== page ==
The military advantage of taking the heights could not be overlooked. Confederate guns now looked down on the Mississippi River giving the South a defensible and controlling position of that vital waterway. The Confederacy began to fortify the bluffs above Columbus. During the autumn and winter of 1861, the South had 19,000 men laboring on the fortifications and Confederate forces installed 140 siege guns along the heights and extended a huge chain across the Mississippi to stop Union gunboats from navigating the river. By the time the Confederates finished their work, Columbus had become the most heavily fortified place in North America, earning the sobriquet, the “Gibraltar of the West.”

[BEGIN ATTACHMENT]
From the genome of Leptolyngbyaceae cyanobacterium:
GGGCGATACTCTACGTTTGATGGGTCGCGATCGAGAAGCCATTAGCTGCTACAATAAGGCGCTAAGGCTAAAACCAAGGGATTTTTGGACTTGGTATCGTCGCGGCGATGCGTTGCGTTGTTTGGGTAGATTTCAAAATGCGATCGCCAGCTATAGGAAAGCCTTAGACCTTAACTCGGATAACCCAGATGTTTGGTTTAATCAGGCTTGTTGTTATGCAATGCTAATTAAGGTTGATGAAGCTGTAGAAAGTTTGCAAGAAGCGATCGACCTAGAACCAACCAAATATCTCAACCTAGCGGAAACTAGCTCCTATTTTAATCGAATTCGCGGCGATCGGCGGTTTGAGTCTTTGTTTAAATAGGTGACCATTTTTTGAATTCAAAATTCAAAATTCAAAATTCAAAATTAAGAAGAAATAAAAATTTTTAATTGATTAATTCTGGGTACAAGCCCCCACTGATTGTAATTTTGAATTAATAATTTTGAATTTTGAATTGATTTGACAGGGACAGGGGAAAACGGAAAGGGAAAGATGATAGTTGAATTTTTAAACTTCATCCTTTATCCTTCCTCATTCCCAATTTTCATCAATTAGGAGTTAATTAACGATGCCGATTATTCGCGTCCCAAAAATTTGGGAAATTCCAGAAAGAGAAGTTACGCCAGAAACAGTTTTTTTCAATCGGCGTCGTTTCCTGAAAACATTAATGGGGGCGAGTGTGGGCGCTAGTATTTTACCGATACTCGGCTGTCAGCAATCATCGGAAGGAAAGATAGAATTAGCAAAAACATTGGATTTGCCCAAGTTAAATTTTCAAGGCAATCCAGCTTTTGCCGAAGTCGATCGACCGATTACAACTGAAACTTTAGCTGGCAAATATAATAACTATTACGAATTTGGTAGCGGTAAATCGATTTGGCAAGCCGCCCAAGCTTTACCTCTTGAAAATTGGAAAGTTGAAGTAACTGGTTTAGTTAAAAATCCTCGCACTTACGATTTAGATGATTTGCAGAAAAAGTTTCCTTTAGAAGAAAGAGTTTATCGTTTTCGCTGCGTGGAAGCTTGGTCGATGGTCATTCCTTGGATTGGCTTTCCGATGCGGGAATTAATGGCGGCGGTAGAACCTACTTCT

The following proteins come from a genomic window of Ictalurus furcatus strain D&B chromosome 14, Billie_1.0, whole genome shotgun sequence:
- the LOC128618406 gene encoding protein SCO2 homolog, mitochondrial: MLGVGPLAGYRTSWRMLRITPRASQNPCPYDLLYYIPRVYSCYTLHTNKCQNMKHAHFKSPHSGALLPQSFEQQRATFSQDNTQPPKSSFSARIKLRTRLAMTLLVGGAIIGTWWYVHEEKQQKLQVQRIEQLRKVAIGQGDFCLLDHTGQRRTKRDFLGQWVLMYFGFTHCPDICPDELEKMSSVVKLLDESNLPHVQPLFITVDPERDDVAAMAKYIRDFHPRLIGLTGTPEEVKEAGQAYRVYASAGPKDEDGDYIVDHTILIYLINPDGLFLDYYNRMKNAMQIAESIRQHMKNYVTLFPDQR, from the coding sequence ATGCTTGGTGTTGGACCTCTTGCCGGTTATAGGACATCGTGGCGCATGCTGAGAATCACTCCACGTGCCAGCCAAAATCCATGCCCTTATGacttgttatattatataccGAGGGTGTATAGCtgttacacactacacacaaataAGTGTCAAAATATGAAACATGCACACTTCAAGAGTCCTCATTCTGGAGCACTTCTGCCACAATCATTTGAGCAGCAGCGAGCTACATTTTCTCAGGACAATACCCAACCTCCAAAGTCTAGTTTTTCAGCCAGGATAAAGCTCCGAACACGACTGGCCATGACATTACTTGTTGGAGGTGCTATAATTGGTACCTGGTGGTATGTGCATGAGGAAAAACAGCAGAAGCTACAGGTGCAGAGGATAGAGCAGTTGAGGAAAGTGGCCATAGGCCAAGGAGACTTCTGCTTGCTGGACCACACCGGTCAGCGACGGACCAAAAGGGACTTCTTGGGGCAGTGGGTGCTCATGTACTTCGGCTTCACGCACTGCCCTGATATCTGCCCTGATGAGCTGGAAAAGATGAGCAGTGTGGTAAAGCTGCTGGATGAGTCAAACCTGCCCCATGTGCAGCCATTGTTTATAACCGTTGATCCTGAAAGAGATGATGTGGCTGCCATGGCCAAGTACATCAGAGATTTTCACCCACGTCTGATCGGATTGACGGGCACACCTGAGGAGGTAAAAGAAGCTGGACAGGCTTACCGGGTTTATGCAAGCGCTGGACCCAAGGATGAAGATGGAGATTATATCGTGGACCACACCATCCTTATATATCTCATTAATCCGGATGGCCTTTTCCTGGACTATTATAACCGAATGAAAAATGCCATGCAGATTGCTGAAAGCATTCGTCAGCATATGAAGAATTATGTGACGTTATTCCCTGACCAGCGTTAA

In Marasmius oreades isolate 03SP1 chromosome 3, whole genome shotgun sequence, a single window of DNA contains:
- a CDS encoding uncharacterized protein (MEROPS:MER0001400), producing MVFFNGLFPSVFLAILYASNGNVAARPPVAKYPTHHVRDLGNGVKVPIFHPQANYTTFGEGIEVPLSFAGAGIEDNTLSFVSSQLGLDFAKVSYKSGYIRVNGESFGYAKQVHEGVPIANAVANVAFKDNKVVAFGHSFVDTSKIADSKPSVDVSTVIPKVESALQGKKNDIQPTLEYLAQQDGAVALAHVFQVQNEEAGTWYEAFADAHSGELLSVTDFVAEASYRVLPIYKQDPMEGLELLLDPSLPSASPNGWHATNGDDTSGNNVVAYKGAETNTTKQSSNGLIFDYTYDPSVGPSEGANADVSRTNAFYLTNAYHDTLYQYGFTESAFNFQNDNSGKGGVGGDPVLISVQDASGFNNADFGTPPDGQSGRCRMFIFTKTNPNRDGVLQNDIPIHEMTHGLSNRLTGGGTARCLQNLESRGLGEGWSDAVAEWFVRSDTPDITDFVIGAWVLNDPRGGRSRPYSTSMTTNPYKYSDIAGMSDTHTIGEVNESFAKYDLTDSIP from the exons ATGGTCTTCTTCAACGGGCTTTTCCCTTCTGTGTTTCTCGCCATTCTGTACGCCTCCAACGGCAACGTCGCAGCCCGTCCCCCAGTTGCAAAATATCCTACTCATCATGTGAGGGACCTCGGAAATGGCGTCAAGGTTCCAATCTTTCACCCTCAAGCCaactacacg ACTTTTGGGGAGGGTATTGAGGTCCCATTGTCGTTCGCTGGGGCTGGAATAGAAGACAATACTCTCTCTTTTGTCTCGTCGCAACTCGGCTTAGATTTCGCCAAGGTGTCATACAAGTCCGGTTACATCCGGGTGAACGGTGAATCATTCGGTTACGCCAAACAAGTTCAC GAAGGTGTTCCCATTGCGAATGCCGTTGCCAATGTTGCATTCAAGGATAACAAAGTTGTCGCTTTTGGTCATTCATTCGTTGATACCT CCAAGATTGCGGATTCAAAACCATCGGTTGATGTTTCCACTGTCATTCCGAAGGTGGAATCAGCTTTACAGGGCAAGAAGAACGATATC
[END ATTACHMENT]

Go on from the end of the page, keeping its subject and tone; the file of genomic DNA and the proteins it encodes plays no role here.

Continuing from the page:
Hearing Gen. Polk intended to bring more Confederate troops into the area, Col. Grant lobbied an attach on Belmont and Union forces landed on the Missouri shore, forcing Confederate to retreat. Grant’s men turned Belmont’s guns on Columbus and fired on Confederate defenses. The Southern artillery fire from the opposing heights became so deadly that Grant retreated to Union gunboats. The Confederate bombardment of Grant and his men came from 140 cannons, including the famous 15,000-pound, 6.4 inch Andersen Rifle known as “Lady Polk” – named in honor of General Leonidas Polk’s wife – which could fire a 128-pound projectile for three miles.